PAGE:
A SECOND stimulus check would give even MORE money to families, with payments including up to an extra $600.
The extra coronavirus emergency cash could come under the Coronavirus Assistance for American Families Act, which was introduced by four Republican senators last Thursday.
Individual adults and children would get $1,000 stimulus checks under the bill, proposed by Marco Rubio of Florida, Bill Cassidy of Louisiana, Steve Daines of Montana, and Mitt Romney of Utah.
This means a family of four would receive $4,000 – $600 more than the first round of checks.
Under the CARES Act, in the first round of payments, adults received $1,200, with an extra $500 per child.
The new bill would also close a loophole in the first round of coronavirus checks, that excluded adult dependents – like some people with disabilities and college students – from getting payments.
“This will increase the amount of money Montana moms and dads can receive in their direct checks for each child and other dependents including those with disabilities," Daines said in a statement when the bill was announced.
Individuals making less than $75,000, and couples making up to $150,000 would be eligible for the emergency money.
Checks would go to those with Social Security Numbers – so those who are foreign nationals or just have individual tax identification numbers would not qualify.
The bill's proposal comes as members of Congress are quickly trying to hash out the details of another stimulus package before heading into a month-long recess on August 7.
If no bill is passed before then, Americans would have to wait a month until negotiations could resume.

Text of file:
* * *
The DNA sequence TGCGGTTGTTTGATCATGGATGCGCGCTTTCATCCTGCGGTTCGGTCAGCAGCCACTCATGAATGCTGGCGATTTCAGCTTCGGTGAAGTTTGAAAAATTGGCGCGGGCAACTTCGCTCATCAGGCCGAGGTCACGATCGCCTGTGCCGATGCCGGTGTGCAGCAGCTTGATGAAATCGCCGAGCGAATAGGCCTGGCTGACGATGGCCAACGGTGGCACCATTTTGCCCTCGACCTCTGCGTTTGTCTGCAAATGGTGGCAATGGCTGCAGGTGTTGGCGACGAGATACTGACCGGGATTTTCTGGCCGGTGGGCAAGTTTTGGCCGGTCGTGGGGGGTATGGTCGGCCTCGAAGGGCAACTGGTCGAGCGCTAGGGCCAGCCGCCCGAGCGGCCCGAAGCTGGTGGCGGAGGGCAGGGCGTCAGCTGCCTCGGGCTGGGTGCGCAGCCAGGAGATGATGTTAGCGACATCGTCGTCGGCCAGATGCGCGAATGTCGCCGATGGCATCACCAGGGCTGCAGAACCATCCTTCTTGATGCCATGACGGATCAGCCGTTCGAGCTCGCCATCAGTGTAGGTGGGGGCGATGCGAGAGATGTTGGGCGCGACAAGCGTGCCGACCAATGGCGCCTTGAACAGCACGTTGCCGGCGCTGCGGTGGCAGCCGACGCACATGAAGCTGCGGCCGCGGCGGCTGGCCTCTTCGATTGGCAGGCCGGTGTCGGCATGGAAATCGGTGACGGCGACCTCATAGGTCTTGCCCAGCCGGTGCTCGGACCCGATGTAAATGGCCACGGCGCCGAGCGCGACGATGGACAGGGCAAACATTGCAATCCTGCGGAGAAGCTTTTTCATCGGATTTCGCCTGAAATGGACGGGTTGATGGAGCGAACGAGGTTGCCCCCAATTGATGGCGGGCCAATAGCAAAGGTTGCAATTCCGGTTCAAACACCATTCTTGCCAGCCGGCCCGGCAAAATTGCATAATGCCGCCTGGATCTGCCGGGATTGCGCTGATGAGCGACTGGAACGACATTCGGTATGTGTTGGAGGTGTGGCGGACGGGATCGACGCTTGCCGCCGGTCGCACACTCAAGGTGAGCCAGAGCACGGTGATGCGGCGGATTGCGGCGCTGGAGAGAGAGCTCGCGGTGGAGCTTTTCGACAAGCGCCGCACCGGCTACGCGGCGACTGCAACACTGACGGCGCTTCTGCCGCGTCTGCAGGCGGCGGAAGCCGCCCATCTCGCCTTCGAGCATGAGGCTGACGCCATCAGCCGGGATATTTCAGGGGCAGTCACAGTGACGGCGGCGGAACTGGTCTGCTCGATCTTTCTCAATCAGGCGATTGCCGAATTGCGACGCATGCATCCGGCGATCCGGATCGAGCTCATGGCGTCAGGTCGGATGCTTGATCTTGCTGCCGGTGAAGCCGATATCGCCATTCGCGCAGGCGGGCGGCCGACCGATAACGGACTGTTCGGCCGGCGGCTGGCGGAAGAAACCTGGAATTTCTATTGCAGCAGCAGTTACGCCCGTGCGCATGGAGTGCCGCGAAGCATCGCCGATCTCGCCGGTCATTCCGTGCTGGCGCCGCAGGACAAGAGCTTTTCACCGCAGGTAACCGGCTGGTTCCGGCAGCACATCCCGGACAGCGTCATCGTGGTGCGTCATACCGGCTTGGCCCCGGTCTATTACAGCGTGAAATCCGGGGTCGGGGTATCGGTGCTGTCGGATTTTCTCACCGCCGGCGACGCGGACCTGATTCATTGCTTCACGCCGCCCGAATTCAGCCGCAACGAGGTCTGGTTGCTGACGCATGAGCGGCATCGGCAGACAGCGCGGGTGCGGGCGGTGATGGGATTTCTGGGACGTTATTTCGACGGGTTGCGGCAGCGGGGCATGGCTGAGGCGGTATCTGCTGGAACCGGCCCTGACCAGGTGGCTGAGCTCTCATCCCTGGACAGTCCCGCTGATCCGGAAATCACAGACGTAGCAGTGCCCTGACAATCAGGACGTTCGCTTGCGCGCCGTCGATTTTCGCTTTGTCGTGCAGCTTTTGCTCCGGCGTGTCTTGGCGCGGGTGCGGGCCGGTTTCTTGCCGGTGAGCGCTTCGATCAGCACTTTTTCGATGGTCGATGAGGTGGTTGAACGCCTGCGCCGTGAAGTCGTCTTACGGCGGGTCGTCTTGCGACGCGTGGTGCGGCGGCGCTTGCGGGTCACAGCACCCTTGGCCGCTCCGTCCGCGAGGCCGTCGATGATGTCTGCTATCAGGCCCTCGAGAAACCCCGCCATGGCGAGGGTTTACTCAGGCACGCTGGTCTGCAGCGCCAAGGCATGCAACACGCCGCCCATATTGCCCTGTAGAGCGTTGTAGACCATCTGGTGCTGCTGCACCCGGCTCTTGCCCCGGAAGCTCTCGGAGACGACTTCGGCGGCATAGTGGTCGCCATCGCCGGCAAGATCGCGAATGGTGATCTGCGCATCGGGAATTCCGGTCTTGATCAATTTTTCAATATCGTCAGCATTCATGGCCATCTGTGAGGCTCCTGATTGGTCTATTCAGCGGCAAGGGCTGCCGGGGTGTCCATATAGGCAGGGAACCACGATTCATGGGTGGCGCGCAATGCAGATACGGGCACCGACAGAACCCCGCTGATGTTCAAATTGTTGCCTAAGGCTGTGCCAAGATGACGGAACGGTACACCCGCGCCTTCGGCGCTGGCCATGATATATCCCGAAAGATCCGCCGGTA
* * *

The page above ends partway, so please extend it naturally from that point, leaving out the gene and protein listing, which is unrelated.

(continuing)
However, if a bill is passed, Treasury Secretary Steve Mnuchin said Americans could start seeing their money within days.
Democrats in May unveiled the $3trillion HEROES Act, which included $1,200 for individuals – or up to $6,000 per family.
Last week, Republicans revealed their own $1trillion package.
As negotiations are ongoing between Democrats and Republicans, the Trump administration said it's debating "unilateral actions" to help Americans.
"As the negotiations continue to progress as a snail's pace, the administration is considering a number of options that might be available without congressional legislative action," a senior administration official told Fox News on Monday.
Democrats are demanding $600 unemployment benefits that ran out July 31 to be extended – but Republicans have said that much extra assistance is not necessary, and pushed for a $200 boost instead.
Coronavirus cases continue to climb past 4.7million, with more than 155,000 deaths as of Tuesday.
As much of the country has gone back into lockdowns due to rising cases, another 1.4million people last week filed for unemployment, and the GDP was down nearly 33percent.
One top Federal Reserve official called for a "really hard" lockdown of four to six weeks to save the economy amid growing COVID-19 numbers.
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